International Development Secretary: We need new ideas to future-proof against Africa’s biggest challenges
Penny Mordaunt hails the incredible power of technology to deliver aid in new ways on her first official visit to Kenya
LONDON, United Kingdom, January 23, 2018/ -- Penny Mordaunt has hailed the “incredible power of technology to deliver aid in new ways” on her first official visit to Kenya as International Development Secretary.
During her visit, Ms Mordaunt saw how UK aid is supporting vulnerable communities in the north of the country devastated by East Africa’s drought. In Kenya’s capital Nairobi, Ms Mordaunt also heard how UK support for innovative programmes is helping to create jobs for a rising population.
Ms Mordaunt was also in the country to hear from British businesses about how new technology has helped them tap into the Kenyan market. The UK is the fifth largest exporter of goods to Kenya and trade between the two countries is worth over £1 billion annually.
Innovative technology, supported by DFID, is helping Kenya build resilience to climate challenges, including drought, and to build a modern economy for the future.
During her visit the International Development Secretary:
International Development Secretary Penny Mordaunt said:
"I have seen how, in the face of East Africa’s devastating drought, UK aid works and is saving lives. But 2018 will bring more desperate weather conditions to the region. This is a stark reminder that we need to back new ideas to future-proof against the biggest challenges in Africa. Here in Kenya technology is delivering UK aid in new ways, from innovative cash transfers using biometrics, through to trade technologies that support economic growth, jobs and investment. It is in all our interests that we harness the best of British innovation with African entrepreneurialism – to create jobs, defeat poverty, and support our future trading partners, as we work towards a shared prosperous future."
While in Kenya Ms Mordaunt also visited a UNICEF supported clinic and pledged further DFID support from the crisis reserve to provide urgent cash transfer assistance to 71,000 families in Northern Kenya with severely malnourished children and pregnant and breastfeeding women.
Ms Mordaunt’s visit to Kenya comes ahead of the Commonwealth Heads of Government Meeting, taking place in London in April this year. The summit will bring together heads of government to discuss reforming and revitalising the Commonwealth, and establishing it as a modern organisation that is responsive to the global challenges we face today and in the future.
Notes to editors:
Trade Mark East Africa II
The UK is making major improvements to trade infrastructure through the next phase of the Trade Mark East Africa (TMEA) programme.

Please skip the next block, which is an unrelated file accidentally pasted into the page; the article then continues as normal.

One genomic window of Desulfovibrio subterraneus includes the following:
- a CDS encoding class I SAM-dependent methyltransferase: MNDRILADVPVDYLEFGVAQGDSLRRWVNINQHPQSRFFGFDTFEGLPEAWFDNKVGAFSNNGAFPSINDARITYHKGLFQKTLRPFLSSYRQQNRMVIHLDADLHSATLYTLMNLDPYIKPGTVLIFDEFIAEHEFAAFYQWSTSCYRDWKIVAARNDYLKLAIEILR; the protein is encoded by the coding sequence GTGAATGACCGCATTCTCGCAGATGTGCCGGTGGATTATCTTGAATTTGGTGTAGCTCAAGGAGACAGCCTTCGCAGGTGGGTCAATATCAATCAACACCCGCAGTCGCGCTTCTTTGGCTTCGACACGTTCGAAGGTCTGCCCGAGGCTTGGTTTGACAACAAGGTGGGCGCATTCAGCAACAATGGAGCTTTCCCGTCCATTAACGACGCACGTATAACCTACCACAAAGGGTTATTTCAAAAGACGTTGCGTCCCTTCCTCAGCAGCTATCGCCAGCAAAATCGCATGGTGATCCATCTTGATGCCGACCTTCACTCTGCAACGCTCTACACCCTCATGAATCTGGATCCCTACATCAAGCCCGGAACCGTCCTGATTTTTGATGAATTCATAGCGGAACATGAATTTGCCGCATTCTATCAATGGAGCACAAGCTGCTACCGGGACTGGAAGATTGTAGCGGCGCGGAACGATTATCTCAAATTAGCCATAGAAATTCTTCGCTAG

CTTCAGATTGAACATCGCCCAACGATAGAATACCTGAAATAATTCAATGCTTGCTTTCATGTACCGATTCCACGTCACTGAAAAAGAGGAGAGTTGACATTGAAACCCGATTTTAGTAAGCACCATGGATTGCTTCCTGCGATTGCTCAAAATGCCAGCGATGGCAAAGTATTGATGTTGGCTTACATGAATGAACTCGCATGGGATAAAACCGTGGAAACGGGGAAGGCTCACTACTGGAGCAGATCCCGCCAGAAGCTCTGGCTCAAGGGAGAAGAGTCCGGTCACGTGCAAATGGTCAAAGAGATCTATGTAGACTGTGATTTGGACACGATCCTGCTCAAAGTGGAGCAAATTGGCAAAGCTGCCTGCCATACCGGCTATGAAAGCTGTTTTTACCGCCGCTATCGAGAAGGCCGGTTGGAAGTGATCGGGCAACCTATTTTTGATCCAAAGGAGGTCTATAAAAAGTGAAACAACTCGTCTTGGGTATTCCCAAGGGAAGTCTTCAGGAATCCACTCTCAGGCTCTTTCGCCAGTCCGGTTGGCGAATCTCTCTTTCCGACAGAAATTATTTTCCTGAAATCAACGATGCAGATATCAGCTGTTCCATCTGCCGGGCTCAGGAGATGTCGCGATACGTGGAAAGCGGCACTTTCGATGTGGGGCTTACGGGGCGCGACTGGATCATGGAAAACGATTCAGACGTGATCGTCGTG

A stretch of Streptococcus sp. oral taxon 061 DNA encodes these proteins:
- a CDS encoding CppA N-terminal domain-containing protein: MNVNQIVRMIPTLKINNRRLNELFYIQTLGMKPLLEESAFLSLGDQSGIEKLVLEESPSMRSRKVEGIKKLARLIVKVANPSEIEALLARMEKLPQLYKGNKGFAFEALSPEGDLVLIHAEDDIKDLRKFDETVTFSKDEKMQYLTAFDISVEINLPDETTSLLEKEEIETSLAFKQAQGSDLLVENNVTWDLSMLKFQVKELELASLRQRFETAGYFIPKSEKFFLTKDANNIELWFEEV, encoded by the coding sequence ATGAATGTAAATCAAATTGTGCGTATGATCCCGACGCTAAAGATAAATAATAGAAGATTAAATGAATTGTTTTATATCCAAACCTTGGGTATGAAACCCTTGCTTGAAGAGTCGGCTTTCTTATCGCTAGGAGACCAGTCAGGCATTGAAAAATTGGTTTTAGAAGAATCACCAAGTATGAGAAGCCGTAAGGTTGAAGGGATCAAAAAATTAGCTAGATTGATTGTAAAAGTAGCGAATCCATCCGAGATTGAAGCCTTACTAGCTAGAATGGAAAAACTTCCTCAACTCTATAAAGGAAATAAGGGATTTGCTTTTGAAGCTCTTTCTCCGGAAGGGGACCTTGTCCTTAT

In East Africa, trade is constrained by the high cost of importing and exporting. High costs are caused by poor transport infrastructure, limited expertise in public and private sectors, and the persistence of non-tariff barriers along the main trade routes.
During Phase 1 of TMEA:
The UK is significantly scaling up its support to trade and regional integration across East Africa, now providing a total of £211 million to the second phase of TMEA. This will increase sustainable and shared prosperity in East Africa and specifically:
Hunger Safety Net Programme
Between 2007-2017 the UK committed £143 million to the Hunger Safety Net Programme (HSNP) to:
Every two months approximately £40 is transferred to recipients’ bank accounts. Per household, only one member can be registered as a HSNP recipient. Recipients, who have already been pre-assessed as vulnerable and qualifying for payments, go to their local payment agent to collect their payment. Payment agents scan the finger prints of recipients before payments can be withdrawn from their account, to ensure the right people are reached, and to protect against fraudulent collection of support, so that every penny of UK aid goes towards the vulnerable people that need help the most.
The announcement today is a one year £19.8 million extension (April 2018-March 2019) to the current phase.
The HSNP is co-financed by the Government of Kenya and implemented under by the National Drought Management Authority.
£10 million crisis reserve funding
This assistance is delivered by the UN World Food Programme (WFP) over a three-month period (Dec 2017 – Feb 2018) to about 71,000 families (425,000 individuals).
The intervention is intended to improve the nutrition status of malnourished children and pregnant and breastfeeding women by:
Sustainable Urban Economic Development partnership programme
This £60 million programme will run until 2022, supporting up to ten rapidly urbanising towns in Kenya with urban economic planning, investment climate reforms and attracting private sector investment.
The UK has also invested £8 million through the World Bank to assist the Government of Kenya in the development of more Special Economic Zones, private-public partnerships and select counties on doing business reforms.
This programme will also support urban planning in response to the new Government of Kenya’s focus on improving access to affordable housing.